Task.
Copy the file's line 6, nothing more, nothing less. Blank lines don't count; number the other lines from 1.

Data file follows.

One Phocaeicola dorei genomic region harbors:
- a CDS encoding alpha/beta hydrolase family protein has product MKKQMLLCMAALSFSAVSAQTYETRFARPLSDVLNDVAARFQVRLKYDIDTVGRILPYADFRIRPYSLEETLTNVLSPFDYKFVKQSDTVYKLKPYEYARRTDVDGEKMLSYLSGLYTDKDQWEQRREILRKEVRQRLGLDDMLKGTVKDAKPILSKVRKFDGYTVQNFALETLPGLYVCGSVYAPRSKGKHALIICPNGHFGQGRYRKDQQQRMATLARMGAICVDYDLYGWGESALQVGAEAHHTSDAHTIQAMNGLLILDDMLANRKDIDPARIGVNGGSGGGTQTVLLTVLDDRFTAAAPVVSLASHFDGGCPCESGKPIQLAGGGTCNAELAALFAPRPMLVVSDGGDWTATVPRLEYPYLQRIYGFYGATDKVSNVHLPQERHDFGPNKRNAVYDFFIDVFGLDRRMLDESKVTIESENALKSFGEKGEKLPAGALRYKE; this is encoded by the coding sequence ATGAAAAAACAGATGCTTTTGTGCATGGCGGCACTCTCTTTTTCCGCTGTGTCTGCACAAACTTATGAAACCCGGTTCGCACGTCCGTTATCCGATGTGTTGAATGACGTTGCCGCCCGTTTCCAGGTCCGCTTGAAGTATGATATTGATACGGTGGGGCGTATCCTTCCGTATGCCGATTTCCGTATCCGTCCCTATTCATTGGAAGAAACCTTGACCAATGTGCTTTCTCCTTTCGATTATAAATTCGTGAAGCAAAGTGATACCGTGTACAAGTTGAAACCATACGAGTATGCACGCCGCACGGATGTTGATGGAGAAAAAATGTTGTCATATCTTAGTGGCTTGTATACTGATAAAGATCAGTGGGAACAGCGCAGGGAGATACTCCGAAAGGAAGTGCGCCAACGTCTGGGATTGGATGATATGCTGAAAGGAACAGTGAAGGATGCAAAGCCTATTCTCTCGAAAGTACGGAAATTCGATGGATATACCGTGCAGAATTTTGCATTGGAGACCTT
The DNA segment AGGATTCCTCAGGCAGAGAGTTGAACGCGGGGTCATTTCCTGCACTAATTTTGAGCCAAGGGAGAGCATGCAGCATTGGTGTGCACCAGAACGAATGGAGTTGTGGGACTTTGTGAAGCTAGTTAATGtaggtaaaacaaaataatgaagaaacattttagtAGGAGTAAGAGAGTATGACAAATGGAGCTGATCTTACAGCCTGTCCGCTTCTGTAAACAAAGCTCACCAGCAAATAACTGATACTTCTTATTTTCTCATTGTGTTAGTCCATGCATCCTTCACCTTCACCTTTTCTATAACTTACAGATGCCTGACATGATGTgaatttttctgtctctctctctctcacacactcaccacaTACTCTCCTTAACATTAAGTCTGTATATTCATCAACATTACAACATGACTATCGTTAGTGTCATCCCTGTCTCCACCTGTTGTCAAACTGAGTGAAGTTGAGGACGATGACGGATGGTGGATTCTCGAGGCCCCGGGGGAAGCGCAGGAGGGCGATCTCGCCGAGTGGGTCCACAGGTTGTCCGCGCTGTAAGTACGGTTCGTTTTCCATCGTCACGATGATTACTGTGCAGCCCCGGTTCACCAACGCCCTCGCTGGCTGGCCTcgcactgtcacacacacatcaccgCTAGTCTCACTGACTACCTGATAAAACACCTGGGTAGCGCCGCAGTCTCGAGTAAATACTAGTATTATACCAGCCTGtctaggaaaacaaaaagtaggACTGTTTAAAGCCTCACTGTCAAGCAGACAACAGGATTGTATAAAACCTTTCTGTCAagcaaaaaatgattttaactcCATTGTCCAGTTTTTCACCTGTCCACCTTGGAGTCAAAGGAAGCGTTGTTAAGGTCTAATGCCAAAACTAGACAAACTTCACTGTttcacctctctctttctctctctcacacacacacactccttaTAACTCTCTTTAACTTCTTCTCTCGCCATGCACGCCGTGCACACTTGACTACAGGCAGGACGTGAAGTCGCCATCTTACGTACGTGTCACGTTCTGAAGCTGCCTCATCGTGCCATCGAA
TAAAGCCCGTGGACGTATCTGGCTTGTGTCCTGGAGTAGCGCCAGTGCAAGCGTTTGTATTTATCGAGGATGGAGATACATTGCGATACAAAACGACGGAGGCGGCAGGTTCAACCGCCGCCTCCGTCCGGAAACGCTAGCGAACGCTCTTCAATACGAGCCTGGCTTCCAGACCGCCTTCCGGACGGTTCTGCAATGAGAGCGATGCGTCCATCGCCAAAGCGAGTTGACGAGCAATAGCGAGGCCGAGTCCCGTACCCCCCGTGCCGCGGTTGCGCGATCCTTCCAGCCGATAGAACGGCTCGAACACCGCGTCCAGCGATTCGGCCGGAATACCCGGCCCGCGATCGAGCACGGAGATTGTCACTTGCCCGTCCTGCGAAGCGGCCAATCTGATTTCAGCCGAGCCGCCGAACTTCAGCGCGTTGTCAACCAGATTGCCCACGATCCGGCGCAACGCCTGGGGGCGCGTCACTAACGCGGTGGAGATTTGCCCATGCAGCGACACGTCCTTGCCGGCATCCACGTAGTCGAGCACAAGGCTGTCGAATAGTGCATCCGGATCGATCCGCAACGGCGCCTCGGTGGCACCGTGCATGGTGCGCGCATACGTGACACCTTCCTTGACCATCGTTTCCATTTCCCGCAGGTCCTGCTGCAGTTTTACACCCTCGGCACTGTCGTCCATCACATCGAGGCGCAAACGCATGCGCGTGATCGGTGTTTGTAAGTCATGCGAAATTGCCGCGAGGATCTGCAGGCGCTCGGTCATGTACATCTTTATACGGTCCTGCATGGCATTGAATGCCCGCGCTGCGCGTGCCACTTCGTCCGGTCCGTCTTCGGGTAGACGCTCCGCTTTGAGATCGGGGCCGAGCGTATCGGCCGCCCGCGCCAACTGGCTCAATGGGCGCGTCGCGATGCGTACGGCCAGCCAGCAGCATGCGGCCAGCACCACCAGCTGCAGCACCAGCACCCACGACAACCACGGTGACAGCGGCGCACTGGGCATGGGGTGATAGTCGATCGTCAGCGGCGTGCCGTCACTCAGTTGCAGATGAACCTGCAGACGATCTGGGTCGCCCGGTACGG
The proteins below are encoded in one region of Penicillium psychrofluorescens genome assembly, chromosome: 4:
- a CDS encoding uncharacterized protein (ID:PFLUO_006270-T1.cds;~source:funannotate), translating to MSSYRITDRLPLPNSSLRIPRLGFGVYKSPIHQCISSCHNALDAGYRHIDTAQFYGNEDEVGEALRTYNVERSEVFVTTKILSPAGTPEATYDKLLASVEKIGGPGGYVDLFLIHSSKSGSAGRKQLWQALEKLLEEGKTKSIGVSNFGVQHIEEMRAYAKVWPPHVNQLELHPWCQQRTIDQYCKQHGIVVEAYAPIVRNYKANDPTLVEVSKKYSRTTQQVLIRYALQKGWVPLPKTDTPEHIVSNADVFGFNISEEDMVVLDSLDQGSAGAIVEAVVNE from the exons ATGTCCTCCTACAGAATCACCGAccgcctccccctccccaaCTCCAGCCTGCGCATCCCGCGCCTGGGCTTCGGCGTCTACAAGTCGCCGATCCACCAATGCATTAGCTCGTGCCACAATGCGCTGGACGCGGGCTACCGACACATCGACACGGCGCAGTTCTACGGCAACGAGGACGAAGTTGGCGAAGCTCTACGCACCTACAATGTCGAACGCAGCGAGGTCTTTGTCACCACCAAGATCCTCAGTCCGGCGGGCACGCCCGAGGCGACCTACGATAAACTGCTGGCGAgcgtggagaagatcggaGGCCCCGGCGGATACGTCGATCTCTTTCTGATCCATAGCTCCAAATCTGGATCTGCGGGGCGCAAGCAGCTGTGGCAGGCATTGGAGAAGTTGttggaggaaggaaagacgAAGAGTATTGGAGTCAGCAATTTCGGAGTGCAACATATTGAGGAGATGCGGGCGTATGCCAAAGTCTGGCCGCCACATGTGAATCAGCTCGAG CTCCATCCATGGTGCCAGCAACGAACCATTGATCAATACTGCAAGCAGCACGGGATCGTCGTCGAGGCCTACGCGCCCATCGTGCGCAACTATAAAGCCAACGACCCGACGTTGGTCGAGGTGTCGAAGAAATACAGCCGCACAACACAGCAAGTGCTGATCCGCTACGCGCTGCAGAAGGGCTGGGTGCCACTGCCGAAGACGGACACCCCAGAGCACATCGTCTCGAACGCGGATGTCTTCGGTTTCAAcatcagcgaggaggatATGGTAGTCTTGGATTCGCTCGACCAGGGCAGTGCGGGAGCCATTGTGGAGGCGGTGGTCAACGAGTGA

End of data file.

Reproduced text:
- a CDS encoding uncharacterized protein (ID:PFLUO_006270-T1.cds;~source:funannotate), translating to MSSYRITDRLPLPNSSLRIPRLGFGVYKSPIHQCISSCHNALDAGYRHIDTAQFYGNEDEVGEALRTYNVERSEVFVTTKILSPAGTPEATYDKLLASVEKIGGPGGYVDLFLIHSSKSGSAGRKQLWQALEKLLEEGKTKSIGVSNFGVQHIEEMRAYAKVWPPHVNQLELHPWCQQRTIDQYCKQHGIVVEAYAPIVRNYKANDPTLVEVSKKYSRTTQQVLIRYALQKGWVPLPKTDTPEHIVSNADVFGFNISEEDMVVLDSLDQGSAGAIVEAVVNE from the exons ATGTCCTCCTACAGAATCACCGAccgcctccccctccccaaCTCCAGCCTGCGCATCCCGCGCCTGGGCTTCGGCGTCTACAAGTCGCCGATCCACCAATGCATTAGCTCGTGCCACAATGCGCTGGACGCGGGCTACCGACACATCGACACGGCGCAGTTCTACGGCAACGAGGACGAAGTTGGCGAAGCTCTACGCACCTACAATGTCGAACGCAGCGAGGTCTTTGTCACCACCAAGATCCTCAGTCCGGCGGGCACGCCCGAGGCGACCTACGATAAACTGCTGGCGAgcgtggagaagatcggaGGCCCCGGCGGATACGTCGATCTCTTTCTGATCCATAGCTCCAAATCTGGATCTGCGGGGCGCAAGCAGCTGTGGCAGGCATTGGAGAAGTTGttggaggaaggaaagacgAAGAGTATTGGAGTCAGCAATTTCGGAGTGCAACATATTGAGGAGATGCGGGCGTATGCCAAAGTCTGGCCGCCACATGTGAATCAGCTCGAG CTCCATCCATGGTGCCAGCAACGAACCATTGATCAATACTGCAAGCAGCACGGGATCGTCGTCGAGGCCTACGCGCCCATCGTGCGCAACTATAAAGCCAACGACCCGACGTTGGTCGAGGTGTCGAAGAAATACAGCCGCACAACACAGCAAGTGCTGATCCGCTACGCGCTGCAGAAGGGCTGGGTGCCACTGCCGAAGACGGACACCCCAGAGCACATCGTCTCGAACGCGGATGTCTTCGGTTTCAAcatcagcgaggaggatATGGTAGTCTTGGATTCGCTCGACCAGGGCAGTGCGGGAGCCATTGTGGAGGCGGTGGTCAACGAGTGA